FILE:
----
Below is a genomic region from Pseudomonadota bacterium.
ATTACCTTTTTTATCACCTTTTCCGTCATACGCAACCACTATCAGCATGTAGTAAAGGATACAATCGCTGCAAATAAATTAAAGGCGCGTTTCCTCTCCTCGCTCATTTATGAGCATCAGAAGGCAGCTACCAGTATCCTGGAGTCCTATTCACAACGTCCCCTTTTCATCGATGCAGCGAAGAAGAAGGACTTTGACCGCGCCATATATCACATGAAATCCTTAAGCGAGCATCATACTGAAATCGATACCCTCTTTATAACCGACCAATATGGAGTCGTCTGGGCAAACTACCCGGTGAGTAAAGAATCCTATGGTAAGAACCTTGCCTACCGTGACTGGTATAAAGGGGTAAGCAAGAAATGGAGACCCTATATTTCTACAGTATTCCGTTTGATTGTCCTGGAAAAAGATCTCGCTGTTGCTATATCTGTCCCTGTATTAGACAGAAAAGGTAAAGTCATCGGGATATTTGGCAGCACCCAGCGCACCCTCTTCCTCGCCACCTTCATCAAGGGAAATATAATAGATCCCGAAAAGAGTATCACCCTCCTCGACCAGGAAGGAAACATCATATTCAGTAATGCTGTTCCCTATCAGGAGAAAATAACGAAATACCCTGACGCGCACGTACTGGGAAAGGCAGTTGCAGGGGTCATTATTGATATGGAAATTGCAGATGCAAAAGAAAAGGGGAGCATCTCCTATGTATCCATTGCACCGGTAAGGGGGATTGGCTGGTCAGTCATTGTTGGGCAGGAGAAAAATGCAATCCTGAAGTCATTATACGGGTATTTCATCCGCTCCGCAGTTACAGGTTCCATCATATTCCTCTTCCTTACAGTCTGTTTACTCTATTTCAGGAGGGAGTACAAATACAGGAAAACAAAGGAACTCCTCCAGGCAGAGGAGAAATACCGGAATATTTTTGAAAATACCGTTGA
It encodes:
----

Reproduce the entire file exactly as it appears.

Below is a genomic region from Pseudomonadota bacterium.
ATTACCTTTTTTATCACCTTTTCCGTCATACGCAACCACTATCAGCATGTAGTAAAGGATACAATCGCTGCAAATAAATTAAAGGCGCGTTTCCTCTCCTCGCTCATTTATGAGCATCAGAAGGCAGCTACCAGTATCCTGGAGTCCTATTCACAACGTCCCCTTTTCATCGATGCAGCGAAGAAGAAGGACTTTGACCGCGCCATATATCACATGAAATCCTTAAGCGAGCATCATACTGAAATCGATACCCTCTTTATAACCGACCAATATGGAGTCGTCTGGGCAAACTACCCGGTGAGTAAAGAATCCTATGGTAAGAACCTTGCCTACCGTGACTGGTATAAAGGGGTAAGCAAGAAATGGAGACCCTATATTTCTACAGTATTCCGTTTGATTGTCCTGGAAAAAGATCTCGCTGTTGCTATATCTGTCCCTGTATTAGACAGAAAAGGTAAAGTCATCGGGATATTTGGCAGCACCCAGCGCACCCTCTTCCTCGCCACCTTCATCAAGGGAAATATAATAGATCCCGAAAAGAGTATCACCCTCCTCGACCAGGAAGGAAACATCATATTCAGTAATGCTGTTCCCTATCAGGAGAAAATAACGAAATACCCTGACGCGCACGTACTGGGAAAGGCAGTTGCAGGGGTCATTATTGATATGGAAATTGCAGATGCAAAAGAAAAGGGGAGCATCTCCTATGTATCCATTGCACCGGTAAGGGGGATTGGCTGGTCAGTCATTGTTGGGCAGGAGAAAAATGCAATCCTGAAGTCATTATACGGGTATTTCATCCGCTCCGCAGTTACAGGTTCCATCATATTCCTCTTCCTTACAGTCTGTTTACTCTATTTCAGGAGGGAGTACAAATACAGGAAAACAAAGGAACTCCTCCAGGCAGAGGAGAAATACCGGAATATTTTTGAAAATACCGTTGA
It encodes: